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Sir Walter Scott (1771-1832) was born in Edinburgh. Educated for the law, he obtained the office of sheriff-depute of Selkirkshire in 1799 and in 1806 the office of clerk of session, a post whose duties he fulfilled for some twenty-five years. His lifelong interest in Scottish antiquity and the ballads which recorded Scottish history led him to try his hand at narrative poems of adventure and action.
The Lay of the Last Minstrel (1805),
Marmion (1808), and
The Lady of the Lake (1810) made his reputation as one of the leading poets of his time. A novel,
Waverley, which he had begun in 1805, was published anonymously in 1814. Subsequent novels appeared with the note “by the author of Waverley”; hence his novels often are called collectively “the Waverley novels.” Some of the most famous of these are
Old Mortality (1816),
Rob Roy (1817),
Kenilworth (1821), and
Quentin Durward (1823). In recognition of his literary work Scott was made a baronet in 1819. During his last years he held various official positions and published biographies, editions of Swift and Dryden, tales, lyric poetry, and various studies of history and antiquity.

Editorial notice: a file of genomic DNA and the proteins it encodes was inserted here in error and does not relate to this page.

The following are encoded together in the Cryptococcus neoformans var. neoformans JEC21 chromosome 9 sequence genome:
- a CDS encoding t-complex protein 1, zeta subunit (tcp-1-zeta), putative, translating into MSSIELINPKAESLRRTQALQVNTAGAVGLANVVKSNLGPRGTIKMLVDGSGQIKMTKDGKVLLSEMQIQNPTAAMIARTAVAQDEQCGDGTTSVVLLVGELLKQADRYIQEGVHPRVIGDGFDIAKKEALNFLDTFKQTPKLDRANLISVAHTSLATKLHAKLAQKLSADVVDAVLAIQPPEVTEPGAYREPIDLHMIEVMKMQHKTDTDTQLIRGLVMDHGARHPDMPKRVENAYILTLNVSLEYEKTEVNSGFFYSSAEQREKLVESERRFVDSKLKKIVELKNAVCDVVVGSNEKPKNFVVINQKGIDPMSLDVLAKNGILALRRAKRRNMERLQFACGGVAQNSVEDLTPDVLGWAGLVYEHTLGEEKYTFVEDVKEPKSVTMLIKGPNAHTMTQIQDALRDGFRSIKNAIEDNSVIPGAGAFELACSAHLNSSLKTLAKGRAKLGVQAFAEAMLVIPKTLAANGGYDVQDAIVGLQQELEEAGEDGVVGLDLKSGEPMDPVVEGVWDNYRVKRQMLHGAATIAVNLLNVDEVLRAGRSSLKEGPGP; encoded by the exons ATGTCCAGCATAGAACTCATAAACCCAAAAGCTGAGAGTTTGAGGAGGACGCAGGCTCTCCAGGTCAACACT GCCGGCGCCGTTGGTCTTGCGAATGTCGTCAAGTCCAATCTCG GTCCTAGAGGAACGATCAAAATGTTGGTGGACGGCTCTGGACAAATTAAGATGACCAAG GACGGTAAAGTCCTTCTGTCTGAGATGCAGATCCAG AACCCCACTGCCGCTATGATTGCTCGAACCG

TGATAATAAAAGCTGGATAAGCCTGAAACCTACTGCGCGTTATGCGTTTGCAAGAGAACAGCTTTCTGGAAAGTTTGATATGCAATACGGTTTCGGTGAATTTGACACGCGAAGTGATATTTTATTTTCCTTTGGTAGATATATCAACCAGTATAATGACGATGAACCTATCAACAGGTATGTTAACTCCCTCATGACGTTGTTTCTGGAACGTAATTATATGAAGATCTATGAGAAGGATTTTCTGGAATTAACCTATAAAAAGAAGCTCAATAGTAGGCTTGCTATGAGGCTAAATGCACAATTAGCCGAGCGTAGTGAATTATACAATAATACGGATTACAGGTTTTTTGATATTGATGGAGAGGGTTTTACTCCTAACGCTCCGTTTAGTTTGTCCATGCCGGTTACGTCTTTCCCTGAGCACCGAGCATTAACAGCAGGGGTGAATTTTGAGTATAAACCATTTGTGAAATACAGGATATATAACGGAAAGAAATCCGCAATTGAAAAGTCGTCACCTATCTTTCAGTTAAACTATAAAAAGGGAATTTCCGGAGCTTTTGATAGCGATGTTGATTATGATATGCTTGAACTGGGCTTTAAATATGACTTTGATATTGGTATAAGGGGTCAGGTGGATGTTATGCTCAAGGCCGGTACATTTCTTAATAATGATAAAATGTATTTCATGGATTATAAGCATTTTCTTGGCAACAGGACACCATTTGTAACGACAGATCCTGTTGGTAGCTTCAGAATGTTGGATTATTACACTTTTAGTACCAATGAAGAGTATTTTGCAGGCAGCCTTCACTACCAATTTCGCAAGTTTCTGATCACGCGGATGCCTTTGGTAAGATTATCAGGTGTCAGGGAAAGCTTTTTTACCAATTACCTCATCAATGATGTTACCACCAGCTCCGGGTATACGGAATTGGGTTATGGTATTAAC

The story recounts the tragic love of Lucy Ashton and Edgar, Master of Ravenswood. Edgar's father was stripped of the title for supporting the deposed King James VII. Lucy's ambitious father, Sir William Ashton, then bought the Ravenswood estate. Edgar hates Sir William for this usurpation of his family's heritage, but on meeting Lucy, falls in love with her, and renounces his plans for vengeance.